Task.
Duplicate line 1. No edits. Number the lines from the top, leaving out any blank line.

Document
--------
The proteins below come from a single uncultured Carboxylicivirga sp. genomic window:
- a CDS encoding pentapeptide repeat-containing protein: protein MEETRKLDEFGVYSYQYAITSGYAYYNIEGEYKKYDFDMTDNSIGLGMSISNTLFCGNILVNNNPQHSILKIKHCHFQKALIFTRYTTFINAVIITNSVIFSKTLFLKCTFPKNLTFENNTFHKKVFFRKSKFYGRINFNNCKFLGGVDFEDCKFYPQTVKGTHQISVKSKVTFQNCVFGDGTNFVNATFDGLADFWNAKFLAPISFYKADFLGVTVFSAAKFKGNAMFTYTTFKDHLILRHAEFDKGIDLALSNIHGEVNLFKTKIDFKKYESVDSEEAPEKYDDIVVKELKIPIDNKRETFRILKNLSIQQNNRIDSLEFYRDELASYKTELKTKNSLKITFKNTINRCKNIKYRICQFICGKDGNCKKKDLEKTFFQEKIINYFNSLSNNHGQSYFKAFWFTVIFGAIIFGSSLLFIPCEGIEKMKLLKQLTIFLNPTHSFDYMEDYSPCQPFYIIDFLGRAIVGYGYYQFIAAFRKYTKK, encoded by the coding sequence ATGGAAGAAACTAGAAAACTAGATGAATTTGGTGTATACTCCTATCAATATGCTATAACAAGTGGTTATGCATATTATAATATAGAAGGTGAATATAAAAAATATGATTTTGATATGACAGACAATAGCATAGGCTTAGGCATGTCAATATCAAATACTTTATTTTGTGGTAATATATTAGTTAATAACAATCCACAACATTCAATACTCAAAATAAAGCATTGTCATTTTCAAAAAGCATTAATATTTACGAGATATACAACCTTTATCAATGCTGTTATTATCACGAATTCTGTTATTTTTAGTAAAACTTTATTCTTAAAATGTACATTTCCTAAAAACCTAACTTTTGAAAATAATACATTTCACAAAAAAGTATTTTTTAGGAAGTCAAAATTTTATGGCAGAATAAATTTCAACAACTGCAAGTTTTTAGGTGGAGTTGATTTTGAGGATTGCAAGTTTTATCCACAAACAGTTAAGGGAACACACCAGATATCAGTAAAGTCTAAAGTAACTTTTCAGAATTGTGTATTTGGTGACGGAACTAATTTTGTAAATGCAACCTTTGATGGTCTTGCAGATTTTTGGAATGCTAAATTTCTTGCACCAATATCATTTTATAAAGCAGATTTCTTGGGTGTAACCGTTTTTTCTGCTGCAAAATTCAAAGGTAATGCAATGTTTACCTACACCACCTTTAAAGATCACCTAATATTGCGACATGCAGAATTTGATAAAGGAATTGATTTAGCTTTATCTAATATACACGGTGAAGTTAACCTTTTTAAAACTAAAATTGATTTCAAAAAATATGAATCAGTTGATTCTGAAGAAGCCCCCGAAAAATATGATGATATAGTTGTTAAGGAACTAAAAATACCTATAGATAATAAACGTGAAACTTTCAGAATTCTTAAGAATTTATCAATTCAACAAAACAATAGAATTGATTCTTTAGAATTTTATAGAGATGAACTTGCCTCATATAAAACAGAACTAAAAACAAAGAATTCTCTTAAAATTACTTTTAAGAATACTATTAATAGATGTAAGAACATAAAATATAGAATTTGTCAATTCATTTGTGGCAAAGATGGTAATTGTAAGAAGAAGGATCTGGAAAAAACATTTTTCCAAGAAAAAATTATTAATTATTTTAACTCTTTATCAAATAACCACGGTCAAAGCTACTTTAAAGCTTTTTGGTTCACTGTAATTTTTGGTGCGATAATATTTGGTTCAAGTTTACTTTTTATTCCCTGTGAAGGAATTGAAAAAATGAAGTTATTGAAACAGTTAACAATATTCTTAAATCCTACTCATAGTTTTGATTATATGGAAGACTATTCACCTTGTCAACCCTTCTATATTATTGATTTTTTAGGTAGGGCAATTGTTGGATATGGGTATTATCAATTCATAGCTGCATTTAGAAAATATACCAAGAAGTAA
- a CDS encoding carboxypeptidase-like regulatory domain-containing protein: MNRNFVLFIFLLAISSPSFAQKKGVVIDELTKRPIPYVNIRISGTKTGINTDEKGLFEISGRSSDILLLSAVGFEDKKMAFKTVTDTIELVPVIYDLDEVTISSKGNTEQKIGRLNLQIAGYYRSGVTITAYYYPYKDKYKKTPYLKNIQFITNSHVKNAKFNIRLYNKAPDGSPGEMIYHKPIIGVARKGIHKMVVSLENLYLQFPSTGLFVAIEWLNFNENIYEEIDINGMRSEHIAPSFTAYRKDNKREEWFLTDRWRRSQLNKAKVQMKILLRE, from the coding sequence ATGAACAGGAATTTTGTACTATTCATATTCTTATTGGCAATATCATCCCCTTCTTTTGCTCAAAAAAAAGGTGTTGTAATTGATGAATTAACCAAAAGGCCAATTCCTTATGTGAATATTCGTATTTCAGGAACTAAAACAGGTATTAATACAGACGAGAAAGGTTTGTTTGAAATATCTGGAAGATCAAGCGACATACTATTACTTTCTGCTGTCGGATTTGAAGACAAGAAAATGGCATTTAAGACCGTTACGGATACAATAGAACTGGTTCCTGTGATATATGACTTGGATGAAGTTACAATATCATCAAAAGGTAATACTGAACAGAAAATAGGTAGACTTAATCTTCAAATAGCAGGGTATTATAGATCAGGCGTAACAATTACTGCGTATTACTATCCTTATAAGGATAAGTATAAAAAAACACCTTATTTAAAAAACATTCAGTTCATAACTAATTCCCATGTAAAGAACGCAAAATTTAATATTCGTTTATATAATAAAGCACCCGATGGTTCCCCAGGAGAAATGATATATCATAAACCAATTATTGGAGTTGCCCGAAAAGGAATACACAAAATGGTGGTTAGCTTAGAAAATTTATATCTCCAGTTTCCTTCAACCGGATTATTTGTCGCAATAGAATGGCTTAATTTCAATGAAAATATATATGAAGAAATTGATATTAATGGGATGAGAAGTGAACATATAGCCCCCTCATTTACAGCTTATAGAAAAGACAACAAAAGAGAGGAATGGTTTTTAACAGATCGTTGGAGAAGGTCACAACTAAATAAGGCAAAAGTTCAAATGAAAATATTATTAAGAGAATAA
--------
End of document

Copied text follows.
The proteins below come from a single uncultured Carboxylicivirga sp. genomic window: